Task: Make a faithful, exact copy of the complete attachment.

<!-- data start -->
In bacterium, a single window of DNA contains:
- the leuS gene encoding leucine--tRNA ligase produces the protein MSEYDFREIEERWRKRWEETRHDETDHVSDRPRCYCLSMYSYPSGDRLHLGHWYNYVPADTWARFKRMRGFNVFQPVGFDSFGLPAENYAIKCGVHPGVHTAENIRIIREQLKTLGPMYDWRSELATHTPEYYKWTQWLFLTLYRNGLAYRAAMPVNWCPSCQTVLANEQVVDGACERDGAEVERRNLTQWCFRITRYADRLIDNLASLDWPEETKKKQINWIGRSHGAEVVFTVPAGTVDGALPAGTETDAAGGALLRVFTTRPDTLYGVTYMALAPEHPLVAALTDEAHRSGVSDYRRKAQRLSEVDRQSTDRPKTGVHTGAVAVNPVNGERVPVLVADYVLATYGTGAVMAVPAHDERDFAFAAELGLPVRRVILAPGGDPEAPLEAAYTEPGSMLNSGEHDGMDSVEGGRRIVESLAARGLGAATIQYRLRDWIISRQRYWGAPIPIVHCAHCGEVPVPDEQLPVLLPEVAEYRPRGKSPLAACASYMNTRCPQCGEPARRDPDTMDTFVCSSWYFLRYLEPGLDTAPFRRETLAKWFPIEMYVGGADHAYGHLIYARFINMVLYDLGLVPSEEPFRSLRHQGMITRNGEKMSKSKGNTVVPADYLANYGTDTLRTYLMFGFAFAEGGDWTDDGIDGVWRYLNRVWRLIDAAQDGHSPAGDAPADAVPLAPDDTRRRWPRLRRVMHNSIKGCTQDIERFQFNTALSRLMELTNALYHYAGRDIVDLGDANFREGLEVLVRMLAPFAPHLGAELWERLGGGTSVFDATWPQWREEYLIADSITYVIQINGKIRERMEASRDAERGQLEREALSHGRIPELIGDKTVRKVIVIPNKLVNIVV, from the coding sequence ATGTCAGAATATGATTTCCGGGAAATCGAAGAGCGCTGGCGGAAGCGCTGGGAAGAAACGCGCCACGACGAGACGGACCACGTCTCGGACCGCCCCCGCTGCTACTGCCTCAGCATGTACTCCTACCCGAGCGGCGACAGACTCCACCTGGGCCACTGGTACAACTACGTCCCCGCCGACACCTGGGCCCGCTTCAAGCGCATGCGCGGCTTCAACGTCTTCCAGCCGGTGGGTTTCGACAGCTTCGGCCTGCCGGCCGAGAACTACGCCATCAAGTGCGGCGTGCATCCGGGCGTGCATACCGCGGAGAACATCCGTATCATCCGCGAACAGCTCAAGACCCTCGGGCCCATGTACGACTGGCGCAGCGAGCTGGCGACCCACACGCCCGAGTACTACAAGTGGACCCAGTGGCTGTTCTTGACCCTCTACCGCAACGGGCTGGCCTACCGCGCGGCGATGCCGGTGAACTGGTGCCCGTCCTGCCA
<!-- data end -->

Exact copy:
In bacterium, a single window of DNA contains:
- the leuS gene encoding leucine--tRNA ligase produces the protein MSEYDFREIEERWRKRWEETRHDETDHVSDRPRCYCLSMYSYPSGDRLHLGHWYNYVPADTWARFKRMRGFNVFQPVGFDSFGLPAENYAIKCGVHPGVHTAENIRIIREQLKTLGPMYDWRSELATHTPEYYKWTQWLFLTLYRNGLAYRAAMPVNWCPSCQTVLANEQVVDGACERDGAEVERRNLTQWCFRITRYADRLIDNLASLDWPEETKKKQINWIGRSHGAEVVFTVPAGTVDGALPAGTETDAAGGALLRVFTTRPDTLYGVTYMALAPEHPLVAALTDEAHRSGVSDYRRKAQRLSEVDRQSTDRPKTGVHTGAVAVNPVNGERVPVLVADYVLATYGTGAVMAVPAHDERDFAFAAELGLPVRRVILAPGGDPEAPLEAAYTEPGSMLNSGEHDGMDSVEGGRRIVESLAARGLGAATIQYRLRDWIISRQRYWGAPIPIVHCAHCGEVPVPDEQLPVLLPEVAEYRPRGKSPLAACASYMNTRCPQCGEPARRDPDTMDTFVCSSWYFLRYLEPGLDTAPFRRETLAKWFPIEMYVGGADHAYGHLIYARFINMVLYDLGLVPSEEPFRSLRHQGMITRNGEKMSKSKGNTVVPADYLANYGTDTLRTYLMFGFAFAEGGDWTDDGIDGVWRYLNRVWRLIDAAQDGHSPAGDAPADAVPLAPDDTRRRWPRLRRVMHNSIKGCTQDIERFQFNTALSRLMELTNALYHYAGRDIVDLGDANFREGLEVLVRMLAPFAPHLGAELWERLGGGTSVFDATWPQWREEYLIADSITYVIQINGKIRERMEASRDAERGQLEREALSHGRIPELIGDKTVRKVIVIPNKLVNIVV, from the coding sequence ATGTCAGAATATGATTTCCGGGAAATCGAAGAGCGCTGGCGGAAGCGCTGGGAAGAAACGCGCCACGACGAGACGGACCACGTCTCGGACCGCCCCCGCTGCTACTGCCTCAGCATGTACTCCTACCCGAGCGGCGACAGACTCCACCTGGGCCACTGGTACAACTACGTCCCCGCCGACACCTGGGCCCGCTTCAAGCGCATGCGCGGCTTCAACGTCTTCCAGCCGGTGGGTTTCGACAGCTTCGGCCTGCCGGCCGAGAACTACGCCATCAAGTGCGGCGTGCATCCGGGCGTGCATACCGCGGAGAACATCCGTATCATCCGCGAACAGCTCAAGACCCTCGGGCCCATGTACGACTGGCGCAGCGAGCTGGCGACCCACACGCCCGAGTACTACAAGTGGACCCAGTGGCTGTTCTTGACCCTCTACCGCAACGGGCTGGCCTACCGCGCGGCGATGCCGGTGAACTGGTGCCCGTCCTGCCA